The conversion of land for growing could increase greenhouse gas emissions.
A recent study conducted by the University and The Nature Conservatory shows that conversion of land to produce biofuels would lead to increased greenhouse gas emissions, actually furthering global climate change.
Stephen Polasky, an applied economics professor and co-author of the study, said it was important to address the problem of “carbon debt” – the amount of carbon released in the process of converting natural landscapes into cropland.
Producing biofuels creates more carbon emissions than the use of biofuels saves, Polasky said.
“We felt it was a missing aspect of the discussion of biofuels affecting global climate change,” he said.
The study, which was recently published in the journal Science, found the production of biofuels could have a larger impact on the environment than fossil fuels if the biofuel production involves land clearing.
The study reviewed the complete life cycle of carbon emissions from biofuels, including the production process, in comparison to the fossil fuels they would replace.
While the science community generally knew the production of biofuels was not helping the environment, much of the general public had been in the dark prior to this study.
Bridget Ulrich, a chemical engineering sophomore, said when considering cleaner energy, the general public doesn’t always realize the broader scope that’s involved with land and fossil fuel use to produce the biofuels.
According to the study, the largest carbon debt came from peat lands producing palm oil. Transforming that land would take over 400 years to pay back the emissions.
Corn-based ethanol, the most dominant in the United States, if grown on converted native prairie, would take approximately 90 years to repay the debt.
Polasky said ethanol production has to compete with food demands, increasing demand for agricultural production and increasing pressure to clear more land.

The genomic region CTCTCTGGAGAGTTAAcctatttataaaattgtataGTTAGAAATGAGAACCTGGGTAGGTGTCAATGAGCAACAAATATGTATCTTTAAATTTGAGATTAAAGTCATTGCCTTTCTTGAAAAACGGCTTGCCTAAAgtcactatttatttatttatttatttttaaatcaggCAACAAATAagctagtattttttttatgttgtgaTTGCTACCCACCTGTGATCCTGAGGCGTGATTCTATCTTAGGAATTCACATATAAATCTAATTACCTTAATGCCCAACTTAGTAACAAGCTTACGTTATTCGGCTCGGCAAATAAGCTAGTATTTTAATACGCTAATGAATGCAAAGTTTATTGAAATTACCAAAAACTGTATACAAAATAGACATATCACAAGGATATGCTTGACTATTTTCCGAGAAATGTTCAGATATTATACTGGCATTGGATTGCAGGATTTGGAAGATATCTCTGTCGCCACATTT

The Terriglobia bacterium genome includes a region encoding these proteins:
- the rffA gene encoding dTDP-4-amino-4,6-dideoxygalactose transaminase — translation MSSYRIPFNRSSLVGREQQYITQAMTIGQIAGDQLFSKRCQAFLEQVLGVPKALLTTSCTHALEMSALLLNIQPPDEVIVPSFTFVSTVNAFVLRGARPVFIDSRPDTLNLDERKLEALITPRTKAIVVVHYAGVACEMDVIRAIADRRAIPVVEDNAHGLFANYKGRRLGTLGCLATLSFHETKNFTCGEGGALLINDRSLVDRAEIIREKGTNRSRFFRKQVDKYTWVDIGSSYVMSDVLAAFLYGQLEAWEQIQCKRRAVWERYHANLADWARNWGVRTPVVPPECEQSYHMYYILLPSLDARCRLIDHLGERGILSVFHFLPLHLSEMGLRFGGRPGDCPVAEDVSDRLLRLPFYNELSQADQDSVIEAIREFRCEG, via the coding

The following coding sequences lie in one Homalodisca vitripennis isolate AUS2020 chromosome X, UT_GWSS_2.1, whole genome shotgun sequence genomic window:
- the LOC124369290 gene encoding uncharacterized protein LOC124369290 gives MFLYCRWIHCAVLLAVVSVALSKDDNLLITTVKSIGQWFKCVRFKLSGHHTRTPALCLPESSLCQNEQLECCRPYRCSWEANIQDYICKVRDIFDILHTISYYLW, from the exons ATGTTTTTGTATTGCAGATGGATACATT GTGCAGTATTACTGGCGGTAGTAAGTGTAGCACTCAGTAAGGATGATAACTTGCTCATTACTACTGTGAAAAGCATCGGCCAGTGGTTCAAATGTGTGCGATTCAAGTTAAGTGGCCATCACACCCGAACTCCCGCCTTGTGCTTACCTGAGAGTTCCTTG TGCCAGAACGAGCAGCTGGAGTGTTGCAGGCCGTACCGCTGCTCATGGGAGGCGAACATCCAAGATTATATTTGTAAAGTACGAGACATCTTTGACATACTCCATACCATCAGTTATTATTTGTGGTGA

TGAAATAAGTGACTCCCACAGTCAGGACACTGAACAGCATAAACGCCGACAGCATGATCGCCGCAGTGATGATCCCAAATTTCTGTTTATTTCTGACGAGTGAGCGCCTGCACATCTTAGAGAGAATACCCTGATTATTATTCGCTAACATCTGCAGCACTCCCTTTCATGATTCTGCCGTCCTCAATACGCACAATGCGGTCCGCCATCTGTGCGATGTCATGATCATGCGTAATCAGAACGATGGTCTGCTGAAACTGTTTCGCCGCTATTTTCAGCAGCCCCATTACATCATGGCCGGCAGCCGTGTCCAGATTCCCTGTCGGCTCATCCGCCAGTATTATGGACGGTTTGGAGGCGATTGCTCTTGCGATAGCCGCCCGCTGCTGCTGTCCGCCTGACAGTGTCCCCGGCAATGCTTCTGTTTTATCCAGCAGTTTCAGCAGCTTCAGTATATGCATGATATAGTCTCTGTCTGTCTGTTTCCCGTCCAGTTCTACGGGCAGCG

Peter Hawthorne, a research assistant who also worked on the study, said people need to take the whole production process into consideration when evaluating the benefits of biofuels.
“We need to be attentive to the secondary consequences of biofuel production, such as carbon emissions from land clearing,” he said.
Despite all the concentration on the ramifications of land conversion, the study found there are solutions without leaving such a large carbon footprint.
Biofuels produced from agricultural or forestry waste and native perennial grasses – which don’t require additional land to be transformed – would result in environmental improvement.
Ulrich said the amount of effort needed to put in to the farming of perennial grasses is far less, and there is less fossil fuel needed in the harvesting and production.
Polasky said ethanol could be produced from corn stalks or other biomass, rather than the corn itself, to produce fewer emissions and reduce land-use conversion.
“Growing native plants on abandoned fields for biomass could have a much lower carbon impact because the plants’ roots restore carbon in the soil,” Hawthorne said.
Corn and other crops don’t grow with the same root systems as native plants, so the benefits aren’t as great, he said.
While these solutions produce fewer carbon emissions, research is still being conducted to find other options.
“We don’t have the infrastructure to have a completely green production of any type of energy right now,” Ulrich said. “Everything involves some type of fossil fuel just for the production of the energy.”